Do you love snacking on sweet and juicy strawberries? Well, keep at it: A recent study suggests that they can lower your risk of developing Alzheimer’s dementia (AD).
In a study published in Current Developments in Nutrition and funded by the California Strawberry Commission, researchers from Rush University found that elderly people who consumed high amounts of strawberries were less likely to develop Alzheimer’s dementia.
The researchers arrived at the conclusion after observing 924 residents of retirement communities within the Chicago area over the span of about six years as part of Rush University’s Memory and Aging Project (MAP), a process known as a longitudinal cohort study.
According to the researchers, out of the 924 residents they observed, 245 participants developed Alzheimer’s dementia.
In order to properly investigate the possible link between strawberry intake and dementia, the participants – all dementia-free at baseline – were tasked to complete a food frequency questionnaire, as well as at least two annual neurological evaluations.
The diagnosis of Alzheimer’s dementia was based on the structured clinical neurological examination and standardized diagnostic criteria of the National Institute of Neurological and Communicative Disorders and Stroke and the Alzheimer’s Dementia and Related Disorders Association.
According to the researchers, the association between strawberry intake and Alzheimer’s dementia was analyzed using proportional hazard models, which were then adjusted for the participants’ age, sex, education, physical activity and participation in cognitive activities, as well as the participants’ APOE-?4 genotype, their dietary intake of other fruits, and their total calorie intake.
Based on their findings, the researchers noted that 679 participants did not develop Alzheimer’s dementia over the course of six years, which can be linked to the frequency of the participants’ strawberry consumption, since compounds found in strawberries have been identified in earlier studies as having antioxidant and anti-inflammatory properties that can improve neuronal function and cognition.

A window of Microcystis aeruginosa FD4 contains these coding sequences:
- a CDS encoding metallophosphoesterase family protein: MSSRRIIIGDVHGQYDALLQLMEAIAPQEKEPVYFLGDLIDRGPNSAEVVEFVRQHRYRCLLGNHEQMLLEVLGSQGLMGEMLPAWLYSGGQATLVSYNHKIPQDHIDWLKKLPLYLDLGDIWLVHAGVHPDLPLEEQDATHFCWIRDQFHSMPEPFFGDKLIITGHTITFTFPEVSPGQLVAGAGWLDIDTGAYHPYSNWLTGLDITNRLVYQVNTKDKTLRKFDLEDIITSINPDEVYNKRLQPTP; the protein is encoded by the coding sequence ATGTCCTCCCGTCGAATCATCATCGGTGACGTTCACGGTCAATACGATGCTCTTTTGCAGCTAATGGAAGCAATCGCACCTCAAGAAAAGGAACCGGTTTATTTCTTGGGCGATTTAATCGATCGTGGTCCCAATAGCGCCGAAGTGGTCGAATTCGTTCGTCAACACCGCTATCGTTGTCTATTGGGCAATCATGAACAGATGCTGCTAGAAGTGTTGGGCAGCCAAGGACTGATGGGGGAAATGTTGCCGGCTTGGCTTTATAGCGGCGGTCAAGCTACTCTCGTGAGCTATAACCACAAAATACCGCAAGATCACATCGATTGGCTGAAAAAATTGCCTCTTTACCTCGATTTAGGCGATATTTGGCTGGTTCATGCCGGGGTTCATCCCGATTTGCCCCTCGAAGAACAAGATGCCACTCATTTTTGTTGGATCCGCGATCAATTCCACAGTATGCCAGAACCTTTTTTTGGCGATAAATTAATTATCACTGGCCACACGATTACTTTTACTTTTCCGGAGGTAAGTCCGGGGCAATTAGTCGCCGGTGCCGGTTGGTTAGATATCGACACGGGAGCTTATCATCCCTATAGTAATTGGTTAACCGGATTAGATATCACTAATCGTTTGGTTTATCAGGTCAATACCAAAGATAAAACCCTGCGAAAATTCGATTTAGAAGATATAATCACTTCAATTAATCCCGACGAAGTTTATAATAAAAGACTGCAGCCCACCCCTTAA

Compounds in strawberries provide cognitive benefits
The researchers pointed out specific compounds – vitamin C, anthocyanidins such as pelargonidin, and total flavonoids – all of which are associated with lowering Alzheimer’s dementia risk. As per the researchers, these associations remained even after further adjustment for cardiovascular conditions.
“74 percent of pelargonidin [among the participants] came from strawberries, and pelargonidin is one of the primary bioactives in strawberries, so we speculated that it is something that is driving all the antioxidant and inflammatory effects,” said Puja Agarwal of the Rush Institute of Healthy Aging.
The results of this research echo that of a 2017 experiment, which revealed that a flavonoid called fisetin can work against neurodegenerative diseases linked to aging such as Alzheimer’s dementia. (Related: Apples and strawberries contain a natural compound called fisetin that can make your skin look younger.)
A senolytic molecule, or a molecule that seeks out and destroys old or senescent cells, fisetin was shown to have positive effects on aged mice suffering from cognitive problems, with no evidence of acute toxicity even in high doses.
As per the 2017 study, which was published in Journals of Gerontology Series A, the researchers from the Salk Institute for Biological Studies found that the mice, after treatment, demonstrated not only fewer signs of inflammation and stress, but also sharper memories and better activity during tests.
To learn more about the health benefits of consuming strawberries and other dementia-fighting fruits, visit Fruits.news.